Monday, March 19, 2007

The Final Call

Work your Way up with your Wealth building Winners! (Contd.)

Performance Evaluation of Mutual Funds (contd.)

The Final Call

The option you select will be a function of your income requirement (although dividend income is not a guaranteed income), time horizon as well as the tax bracket that you are in. The option of whether to go for an equity fund or debt fund is a function of your risk appetite and asset allocation.

If you want to invest in an equity-oriented fund for less than a year, it is better to go for dividend payout or re-investment option as equity-oriented funds are exempt from dividend distribution tax (DDT). The growth option would be ideal if it is for more than a year since only short-term capital gains are taxed in the case of an equity-oriented fund.

Debt-oriented funds are not so simple, as you have to balance out between the capital gains tax and the dividend distribution tax.

If your total income falls below the minimum taxable limits, the growth option remains the more tax efficient option across horizons, because in the dividend option, you would suffer the incidence of DDT irrespective of your tax status.

If you are a tax payer and plan to hold a debt fund (money market or liquid fund) for less than one year and fall under the 10% or 20% tax slab, then go for the growth option as this will save you from the 28.3% dividend distribution tax, while your capital gains tax will be 11.3% or 22.6%. In case it is not a money market or liquid fund and you fall in the 20% tax bracket, the dividend option will be the best since DDT is only 14.125%. However, if you fall in a higher tax slab of 30%, then it would make more sense to go for the dividend payout or re-investment option, which will save you more on the capital gains tax of 33.9%, even after factoring in the dividend distribution tax of 28.3%(for money market or liquid funds) or 14.125% (for other debt-oriented funds).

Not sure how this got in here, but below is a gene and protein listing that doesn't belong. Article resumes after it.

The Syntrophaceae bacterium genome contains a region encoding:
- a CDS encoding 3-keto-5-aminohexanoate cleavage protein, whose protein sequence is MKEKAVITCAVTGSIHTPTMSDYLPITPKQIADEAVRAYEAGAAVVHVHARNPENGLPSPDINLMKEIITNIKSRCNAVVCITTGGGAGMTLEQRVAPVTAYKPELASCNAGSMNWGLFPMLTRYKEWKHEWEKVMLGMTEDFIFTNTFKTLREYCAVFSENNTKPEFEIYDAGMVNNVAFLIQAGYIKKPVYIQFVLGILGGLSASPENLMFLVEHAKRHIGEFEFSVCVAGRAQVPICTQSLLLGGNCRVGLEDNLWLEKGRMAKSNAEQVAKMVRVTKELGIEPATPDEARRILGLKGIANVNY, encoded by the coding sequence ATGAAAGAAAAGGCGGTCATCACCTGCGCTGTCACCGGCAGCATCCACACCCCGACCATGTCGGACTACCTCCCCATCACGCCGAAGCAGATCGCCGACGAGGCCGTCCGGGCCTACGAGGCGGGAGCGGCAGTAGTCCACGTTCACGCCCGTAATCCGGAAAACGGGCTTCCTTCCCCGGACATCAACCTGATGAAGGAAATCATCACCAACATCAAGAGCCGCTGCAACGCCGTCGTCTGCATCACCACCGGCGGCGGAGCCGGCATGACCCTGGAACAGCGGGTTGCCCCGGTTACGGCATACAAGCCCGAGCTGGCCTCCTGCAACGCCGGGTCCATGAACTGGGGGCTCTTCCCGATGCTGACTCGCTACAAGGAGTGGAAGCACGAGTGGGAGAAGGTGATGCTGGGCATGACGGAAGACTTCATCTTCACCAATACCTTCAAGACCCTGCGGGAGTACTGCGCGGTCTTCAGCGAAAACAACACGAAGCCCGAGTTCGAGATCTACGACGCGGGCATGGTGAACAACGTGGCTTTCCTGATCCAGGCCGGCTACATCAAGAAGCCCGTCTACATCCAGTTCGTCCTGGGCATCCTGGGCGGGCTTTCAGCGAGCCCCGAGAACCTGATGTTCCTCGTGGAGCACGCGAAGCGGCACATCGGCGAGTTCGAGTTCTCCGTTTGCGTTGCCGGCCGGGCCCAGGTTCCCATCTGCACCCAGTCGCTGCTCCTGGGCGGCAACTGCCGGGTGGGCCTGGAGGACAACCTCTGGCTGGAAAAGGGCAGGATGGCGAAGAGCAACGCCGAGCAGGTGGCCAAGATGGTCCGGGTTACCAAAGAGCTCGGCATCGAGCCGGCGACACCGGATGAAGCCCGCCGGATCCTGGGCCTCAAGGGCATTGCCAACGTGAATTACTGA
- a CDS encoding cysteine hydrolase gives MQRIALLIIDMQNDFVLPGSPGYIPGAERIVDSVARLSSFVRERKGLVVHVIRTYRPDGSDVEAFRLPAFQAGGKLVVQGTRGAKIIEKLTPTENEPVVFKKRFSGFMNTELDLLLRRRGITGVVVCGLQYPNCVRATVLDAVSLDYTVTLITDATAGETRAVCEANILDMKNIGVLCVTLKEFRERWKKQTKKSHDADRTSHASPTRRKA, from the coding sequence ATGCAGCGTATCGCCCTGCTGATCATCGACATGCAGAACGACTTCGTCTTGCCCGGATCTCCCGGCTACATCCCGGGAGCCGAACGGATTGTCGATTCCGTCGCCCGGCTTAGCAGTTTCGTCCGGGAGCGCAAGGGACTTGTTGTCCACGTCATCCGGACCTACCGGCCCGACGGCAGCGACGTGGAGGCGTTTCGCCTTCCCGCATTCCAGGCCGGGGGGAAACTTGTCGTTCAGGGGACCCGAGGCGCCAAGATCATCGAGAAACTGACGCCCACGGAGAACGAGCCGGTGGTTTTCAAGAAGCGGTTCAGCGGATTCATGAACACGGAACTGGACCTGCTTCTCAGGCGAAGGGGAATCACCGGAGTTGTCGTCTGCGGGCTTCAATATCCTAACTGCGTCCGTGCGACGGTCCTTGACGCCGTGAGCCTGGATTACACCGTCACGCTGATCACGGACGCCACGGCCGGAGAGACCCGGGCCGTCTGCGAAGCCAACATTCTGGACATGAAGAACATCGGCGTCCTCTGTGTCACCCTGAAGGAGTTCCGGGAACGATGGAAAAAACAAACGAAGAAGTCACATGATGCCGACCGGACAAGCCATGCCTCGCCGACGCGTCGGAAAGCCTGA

As regards the long-term investment in a debt-oriented fund, it would be advisable to go for growth option. This is because the capital gains tax liability on such an investment will be the long-term capital gains tax rate of not more than 10% and you will not shell out the dividend distribution tax of 28.3% (for money market or liquid funds) or 14.125% (for other debt-oriented funds).

You researched your resources…systematically scouted for consistent performers with sound credentials…selected the right funds and the best option that maximizes returns. Now that the mirror on the wall has answered your question, you have your wealth-building winners ready for action….. actual investment. I shall deal with a disciplined approach to investing, that balances both risk and returns and builds wealth, in the forthcoming blog.

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